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The creek as seen from the southeast side of U.S. Route 285 in Park County in late March, 2014.
|Main source||Park County, Colorado
|River mouth||Confluence with South Platte River
7,224 ft (2,202 m)
Tarryall Creek is a tributary of the South Platte River, approximately 68.5 miles (110.2 km) long, in Park County in central Colorado in the United States. It drains a rural portion of north and central South Park, an intermontane grassland in the Rocky Mountains southwest of Denver. It rises in the high Rockies in several forks along the Continental Divide in the Pike National Forest southwest of Boreas Pass. It descends to the southwest through a short canyon, emerging into South Park near Como, Colorado. It crosses U.S. Highway 285 east of Red Hill Pass northeast of Fairplay, the county seat of Park County, then meanders towards the southeast, joining the South Platte from the east in the southeastern corner of South Park.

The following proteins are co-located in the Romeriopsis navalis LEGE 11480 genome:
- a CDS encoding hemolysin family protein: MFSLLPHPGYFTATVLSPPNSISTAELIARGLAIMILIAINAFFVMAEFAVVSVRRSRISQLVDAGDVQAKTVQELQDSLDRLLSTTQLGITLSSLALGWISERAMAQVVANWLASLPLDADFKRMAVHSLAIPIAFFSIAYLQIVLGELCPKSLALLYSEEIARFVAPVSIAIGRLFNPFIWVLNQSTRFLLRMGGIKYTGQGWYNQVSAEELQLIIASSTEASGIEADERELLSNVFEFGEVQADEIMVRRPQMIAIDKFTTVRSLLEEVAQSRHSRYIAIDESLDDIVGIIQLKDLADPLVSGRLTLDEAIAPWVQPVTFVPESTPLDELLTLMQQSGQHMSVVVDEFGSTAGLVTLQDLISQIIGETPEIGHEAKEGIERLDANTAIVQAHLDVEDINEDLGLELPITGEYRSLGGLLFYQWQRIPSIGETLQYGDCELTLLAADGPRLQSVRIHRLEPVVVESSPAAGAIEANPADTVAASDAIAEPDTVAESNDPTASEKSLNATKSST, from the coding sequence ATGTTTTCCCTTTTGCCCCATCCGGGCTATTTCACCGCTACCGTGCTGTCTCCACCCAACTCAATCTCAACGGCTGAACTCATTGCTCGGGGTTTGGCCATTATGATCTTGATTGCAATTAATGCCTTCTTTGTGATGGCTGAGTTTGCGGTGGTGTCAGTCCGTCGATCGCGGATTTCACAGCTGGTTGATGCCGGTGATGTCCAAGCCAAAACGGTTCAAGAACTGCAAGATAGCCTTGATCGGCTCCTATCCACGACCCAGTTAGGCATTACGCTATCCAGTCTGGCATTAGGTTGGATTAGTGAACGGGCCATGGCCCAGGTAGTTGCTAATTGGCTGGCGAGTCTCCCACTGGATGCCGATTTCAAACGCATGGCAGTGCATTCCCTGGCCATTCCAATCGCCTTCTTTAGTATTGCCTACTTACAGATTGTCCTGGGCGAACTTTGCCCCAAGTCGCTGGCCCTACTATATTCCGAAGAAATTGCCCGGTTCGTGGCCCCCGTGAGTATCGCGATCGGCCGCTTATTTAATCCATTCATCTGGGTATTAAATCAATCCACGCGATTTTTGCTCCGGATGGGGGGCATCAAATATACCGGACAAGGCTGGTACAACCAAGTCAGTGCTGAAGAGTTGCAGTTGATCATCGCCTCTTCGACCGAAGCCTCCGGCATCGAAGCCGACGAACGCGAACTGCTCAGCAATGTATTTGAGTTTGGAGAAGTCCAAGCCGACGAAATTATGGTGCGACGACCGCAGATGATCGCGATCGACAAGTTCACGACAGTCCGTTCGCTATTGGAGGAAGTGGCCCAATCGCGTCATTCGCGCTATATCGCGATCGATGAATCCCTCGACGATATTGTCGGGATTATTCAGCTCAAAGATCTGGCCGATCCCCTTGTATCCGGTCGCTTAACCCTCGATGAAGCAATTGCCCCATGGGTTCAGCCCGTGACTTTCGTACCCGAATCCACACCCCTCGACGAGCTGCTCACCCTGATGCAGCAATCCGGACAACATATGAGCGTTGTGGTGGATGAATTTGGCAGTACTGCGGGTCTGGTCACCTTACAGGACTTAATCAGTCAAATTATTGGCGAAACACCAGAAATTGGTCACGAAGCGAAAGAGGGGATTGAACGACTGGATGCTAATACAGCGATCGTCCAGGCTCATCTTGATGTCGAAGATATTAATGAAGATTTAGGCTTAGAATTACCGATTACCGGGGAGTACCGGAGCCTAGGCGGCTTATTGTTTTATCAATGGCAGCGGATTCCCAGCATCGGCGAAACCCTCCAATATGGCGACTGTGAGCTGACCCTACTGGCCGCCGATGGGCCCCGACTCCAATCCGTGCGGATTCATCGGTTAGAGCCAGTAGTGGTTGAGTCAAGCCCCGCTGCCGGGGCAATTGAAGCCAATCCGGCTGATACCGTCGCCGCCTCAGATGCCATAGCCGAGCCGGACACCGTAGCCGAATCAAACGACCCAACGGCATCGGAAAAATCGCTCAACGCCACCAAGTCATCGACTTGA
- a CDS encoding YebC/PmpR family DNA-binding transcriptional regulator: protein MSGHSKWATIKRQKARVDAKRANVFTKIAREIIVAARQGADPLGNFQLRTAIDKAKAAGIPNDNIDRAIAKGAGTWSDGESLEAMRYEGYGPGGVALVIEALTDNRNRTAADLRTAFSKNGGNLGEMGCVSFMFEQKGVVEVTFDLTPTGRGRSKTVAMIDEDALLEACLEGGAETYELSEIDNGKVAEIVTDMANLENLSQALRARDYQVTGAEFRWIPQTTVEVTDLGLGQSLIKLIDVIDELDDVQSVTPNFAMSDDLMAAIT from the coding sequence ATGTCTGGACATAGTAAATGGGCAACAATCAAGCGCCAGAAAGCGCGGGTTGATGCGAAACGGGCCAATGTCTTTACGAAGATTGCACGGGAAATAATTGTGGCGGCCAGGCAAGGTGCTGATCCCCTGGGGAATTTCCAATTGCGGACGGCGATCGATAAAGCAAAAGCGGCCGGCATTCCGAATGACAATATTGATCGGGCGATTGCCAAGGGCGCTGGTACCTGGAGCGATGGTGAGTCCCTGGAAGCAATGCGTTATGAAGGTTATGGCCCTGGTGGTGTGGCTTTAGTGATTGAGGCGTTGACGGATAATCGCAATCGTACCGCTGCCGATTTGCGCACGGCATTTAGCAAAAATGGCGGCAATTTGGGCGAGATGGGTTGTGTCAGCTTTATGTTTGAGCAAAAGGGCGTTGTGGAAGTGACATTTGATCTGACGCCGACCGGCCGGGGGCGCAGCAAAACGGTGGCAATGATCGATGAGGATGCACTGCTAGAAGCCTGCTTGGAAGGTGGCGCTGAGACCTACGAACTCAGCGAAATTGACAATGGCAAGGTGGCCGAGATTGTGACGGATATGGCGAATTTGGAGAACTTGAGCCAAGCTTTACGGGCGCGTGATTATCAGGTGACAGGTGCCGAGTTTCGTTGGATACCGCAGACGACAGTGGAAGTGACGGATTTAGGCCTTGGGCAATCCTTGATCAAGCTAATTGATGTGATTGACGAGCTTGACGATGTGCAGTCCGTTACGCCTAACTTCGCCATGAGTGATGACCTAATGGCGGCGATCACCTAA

The creek was one of the most active locations for the prospecting of gold during the Colorado Gold Rush in 1859. The "Tarryall diggings" and other nearby sites on the west side of South Park attracted thousands of prospectors over Ute Pass and Kenosha Pass, and the towns of Tarryall and Hamilton, both now completely vanished, were soon founded along the creek. There are no towns on the upper creek today.
In 1955, Rory Calhoun, later of the CBS western television series, The Texan, and actress Julie Adams co-starred in the film The Looters, the story of a plane crash in the Rocky Mountains. Part of the picture was filmed about Tarryall Creek. The advertising poster reads: "Five desperate men ... and a girl who didn't care ... trapped on a mountain of gale-lashed rock!"
- "Tarryall Creekr". Geographic Names Information System. United States Geological Survey. Retrieved 2013-06-12.
- U.S. Geological Survey. National Hydrography Dataset high-resolution flowline data. The National Map, accessed March 25, 2011
- Laura King Van Dusen, "Movie Making", Historic Tales from Park County: Parked in the Past (Charleston, South Carolina: The History Press, 2013), ISBN 978-1-62619-161-7, pp. 182-183.
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